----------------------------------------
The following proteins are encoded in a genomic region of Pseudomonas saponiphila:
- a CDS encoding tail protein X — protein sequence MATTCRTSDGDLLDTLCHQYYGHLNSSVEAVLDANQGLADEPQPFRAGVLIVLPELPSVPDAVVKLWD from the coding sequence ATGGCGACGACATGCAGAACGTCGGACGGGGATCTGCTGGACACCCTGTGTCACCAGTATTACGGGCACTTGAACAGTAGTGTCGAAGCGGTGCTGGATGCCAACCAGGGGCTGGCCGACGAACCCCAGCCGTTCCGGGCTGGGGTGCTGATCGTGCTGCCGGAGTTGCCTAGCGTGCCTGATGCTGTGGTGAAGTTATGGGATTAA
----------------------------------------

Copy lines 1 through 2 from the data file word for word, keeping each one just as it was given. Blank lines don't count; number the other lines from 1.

The following proteins are encoded in a genomic region of Pseudomonas saponiphila:
- a CDS encoding tail protein X — protein sequence MATTCRTSDGDLLDTLCHQYYGHLNSSVEAVLDANQGLADEPQPFRAGVLIVLPELPSVPDAVVKLWD from the coding sequence ATGGCGACGACATGCAGAACGTCGGACGGGGATCTGCTGGACACCCTGTGTCACCAGTATTACGGGCACTTGAACAGTAGTGTCGAAGCGGTGCTGGATGCCAACCAGGGGCTGGCCGACGAACCCCAGCCGTTCCGGGCTGGGGTGCTGATCGTGCTGCCGGAGTTGCCTAGCGTGCCTGATGCTGTGGTGAAGTTATGGGATTAA